Evaluation of Low Sodium:Potassium Ratios in Dogs

Sm Anim Clin Endocrinol 9[3]:20 Oct/Dec'99 Retrospective Study 0 Refs Editors: C.B. Chastain, DVM, MS, Dip ACVIM; D. Panciera, DVM, MS, Dip ACVIM; Carrie Walters, DVM, PhD, Dip ACVIM

Commentary on: L. Roth & R.D. Tyler; J Vet Diagn Invest 1999; 11:60-64

Clinical signs of primary hypoadrenocorticism are nonspecific. They vary from acute onset of severe weakness and depression to chronic, poorly defined illness. A sodium: potassium ratio less than 25 is frequently cited as highly suggestive of primary hypoadrenocorticism. However, there are other causes for low sodium: potassium ratios, including acute or end-stage chronic renal failure, urinary tract obstruction or rupture, and severe gastrointestinal disease.

Medical records of 37 dogs with a sodium: potassium ratio less than 24 were reviewed. Records on 34 were sufficiently complete to identify causes of the low sodium: potassium ratio. Primary hypoadrenocorticism was diagnosed in eight dogs based on clinical signs, clinical chemistries, and results of an adrenocorticotropic hormone (ACTH) stimulation test. Renal disease was present in 14 dogs. Decreased sodium:potassium ratio was also found in three dogs with disseminated neoplasia, two with pancreatitis, two with diabetic ketoacidosis, two with congestive heart failure, and one each with urinary bladder rupture, urinary bladder incarceration in a perineal hernia, concurrent Trichuris vulpis and Toxocara canis infection, pyometra, mushroom toxicity, and a behavioral disorder. Thoracic or abdominal effusion was present in four dogs with mammary adenocarcinoma, hemangiosarcoma, heart failure, or pancreatitis. The sodium: potassium ratio was between 20 and 24 in 22 dogs. Only two (13%) of these dogs had primary hypoadrenocorticism while nine had renal failure or urinary tract disease. Of eight dogs with a sodium:potassium ratio of 15-20, two had hypoadrenocorticism and four had renal or urinary tract disease. All four dogs with a sodium: potassium ratio less than 15 had primary hypoadrenocorticism. Serum potassium concentration was increased in all dogs in this study, while serum sodium was decreased in only 53%. The sodium:potassium ratio correlated closely with serum potassium concentration and less well with the serum sodium concentration. The authors concluded that renal or urinary tract disease is the most common cause of low sodium: potassium ratio and that sodium:potassium ratio less than 15 occurs most commonly in dogs with primary hypoadrenocorticism.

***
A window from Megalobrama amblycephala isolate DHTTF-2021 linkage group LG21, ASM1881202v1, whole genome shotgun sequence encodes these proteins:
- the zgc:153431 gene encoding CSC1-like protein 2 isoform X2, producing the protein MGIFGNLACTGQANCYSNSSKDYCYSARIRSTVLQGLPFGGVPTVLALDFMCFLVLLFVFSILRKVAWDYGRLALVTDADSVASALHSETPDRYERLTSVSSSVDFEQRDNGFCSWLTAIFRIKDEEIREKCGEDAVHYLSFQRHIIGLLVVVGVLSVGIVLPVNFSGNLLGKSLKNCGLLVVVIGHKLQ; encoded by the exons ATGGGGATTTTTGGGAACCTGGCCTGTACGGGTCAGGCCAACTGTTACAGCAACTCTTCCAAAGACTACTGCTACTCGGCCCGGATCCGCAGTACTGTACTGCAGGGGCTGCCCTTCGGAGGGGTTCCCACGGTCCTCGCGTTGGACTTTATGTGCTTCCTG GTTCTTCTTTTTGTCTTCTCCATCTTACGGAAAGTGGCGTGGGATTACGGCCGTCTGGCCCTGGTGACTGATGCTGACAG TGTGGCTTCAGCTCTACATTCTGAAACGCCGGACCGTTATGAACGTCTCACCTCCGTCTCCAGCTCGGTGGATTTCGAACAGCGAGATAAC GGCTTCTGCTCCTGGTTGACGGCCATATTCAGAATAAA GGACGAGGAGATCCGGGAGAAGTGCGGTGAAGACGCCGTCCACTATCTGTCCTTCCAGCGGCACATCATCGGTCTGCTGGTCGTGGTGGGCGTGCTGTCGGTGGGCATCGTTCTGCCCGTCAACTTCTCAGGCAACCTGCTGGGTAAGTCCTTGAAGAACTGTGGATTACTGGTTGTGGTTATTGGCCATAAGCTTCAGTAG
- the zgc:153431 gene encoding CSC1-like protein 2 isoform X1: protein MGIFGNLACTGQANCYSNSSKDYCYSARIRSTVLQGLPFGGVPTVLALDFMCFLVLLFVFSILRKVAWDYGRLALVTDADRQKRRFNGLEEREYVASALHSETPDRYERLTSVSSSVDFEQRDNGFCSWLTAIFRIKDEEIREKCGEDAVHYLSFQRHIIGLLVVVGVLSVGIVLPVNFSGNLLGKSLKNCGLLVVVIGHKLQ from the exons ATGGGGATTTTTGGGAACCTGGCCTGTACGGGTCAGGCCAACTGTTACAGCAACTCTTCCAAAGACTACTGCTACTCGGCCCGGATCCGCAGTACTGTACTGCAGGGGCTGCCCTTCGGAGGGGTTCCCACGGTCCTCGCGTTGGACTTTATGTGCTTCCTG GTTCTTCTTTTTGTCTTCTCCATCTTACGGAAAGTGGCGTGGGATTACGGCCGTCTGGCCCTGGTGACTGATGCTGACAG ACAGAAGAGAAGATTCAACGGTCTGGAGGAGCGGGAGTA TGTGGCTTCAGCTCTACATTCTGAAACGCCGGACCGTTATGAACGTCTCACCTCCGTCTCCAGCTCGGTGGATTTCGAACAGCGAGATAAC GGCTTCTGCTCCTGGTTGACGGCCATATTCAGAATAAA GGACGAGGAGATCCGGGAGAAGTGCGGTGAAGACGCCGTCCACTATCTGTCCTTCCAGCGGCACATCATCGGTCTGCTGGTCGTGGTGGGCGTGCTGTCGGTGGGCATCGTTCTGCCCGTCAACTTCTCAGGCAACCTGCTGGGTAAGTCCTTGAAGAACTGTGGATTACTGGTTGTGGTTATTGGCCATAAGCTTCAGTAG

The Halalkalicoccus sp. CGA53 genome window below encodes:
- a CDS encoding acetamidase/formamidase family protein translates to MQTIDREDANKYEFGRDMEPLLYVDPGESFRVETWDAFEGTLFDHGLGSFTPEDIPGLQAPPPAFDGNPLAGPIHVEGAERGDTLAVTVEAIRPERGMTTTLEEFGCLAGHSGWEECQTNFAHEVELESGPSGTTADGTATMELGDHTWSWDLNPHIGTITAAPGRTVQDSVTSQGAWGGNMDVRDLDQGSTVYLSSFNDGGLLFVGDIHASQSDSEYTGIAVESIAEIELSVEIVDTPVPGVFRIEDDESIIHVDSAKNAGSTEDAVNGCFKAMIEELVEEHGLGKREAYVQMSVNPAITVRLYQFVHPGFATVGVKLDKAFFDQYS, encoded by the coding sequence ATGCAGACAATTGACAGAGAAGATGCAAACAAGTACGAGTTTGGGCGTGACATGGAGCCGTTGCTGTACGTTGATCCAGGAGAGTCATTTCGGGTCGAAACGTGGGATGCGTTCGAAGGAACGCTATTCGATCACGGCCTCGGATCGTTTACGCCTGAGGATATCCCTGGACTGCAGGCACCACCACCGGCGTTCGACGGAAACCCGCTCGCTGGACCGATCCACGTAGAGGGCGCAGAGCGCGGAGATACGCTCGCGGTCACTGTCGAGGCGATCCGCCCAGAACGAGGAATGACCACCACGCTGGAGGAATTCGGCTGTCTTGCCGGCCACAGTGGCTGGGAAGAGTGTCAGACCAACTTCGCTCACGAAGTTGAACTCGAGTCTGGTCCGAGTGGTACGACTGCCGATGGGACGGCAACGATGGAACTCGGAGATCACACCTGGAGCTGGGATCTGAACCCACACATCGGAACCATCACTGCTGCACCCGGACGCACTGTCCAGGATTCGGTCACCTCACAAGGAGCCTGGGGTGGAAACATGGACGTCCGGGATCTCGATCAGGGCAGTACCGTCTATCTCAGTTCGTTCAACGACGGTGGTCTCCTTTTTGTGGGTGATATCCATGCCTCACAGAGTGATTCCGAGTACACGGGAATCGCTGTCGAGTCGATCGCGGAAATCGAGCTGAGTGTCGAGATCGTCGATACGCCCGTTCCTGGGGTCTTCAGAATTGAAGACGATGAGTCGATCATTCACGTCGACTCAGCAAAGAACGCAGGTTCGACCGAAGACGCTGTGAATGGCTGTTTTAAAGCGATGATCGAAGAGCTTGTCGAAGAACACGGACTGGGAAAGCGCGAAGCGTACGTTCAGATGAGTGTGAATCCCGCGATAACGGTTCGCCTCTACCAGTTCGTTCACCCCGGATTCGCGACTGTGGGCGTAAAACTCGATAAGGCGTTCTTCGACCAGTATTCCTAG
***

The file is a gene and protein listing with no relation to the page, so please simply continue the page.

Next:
This study reiterates the importance of the ACTH stimulation test in establishing a diagnosis of primary hypoadrenocorticism. Because renal concentrating ability in dogs with primary hypoadrenocorticism may be impaired, it can be difficult to differentiate primary renal failure from primary hypoadrenocorticism. Because of the differences in prognosis and treatment, establishing a definitive diagnosis is essential in these cases. It is also important to note that not all dogs with primary hypoadrenocorticism have electrolyte abnormalities.

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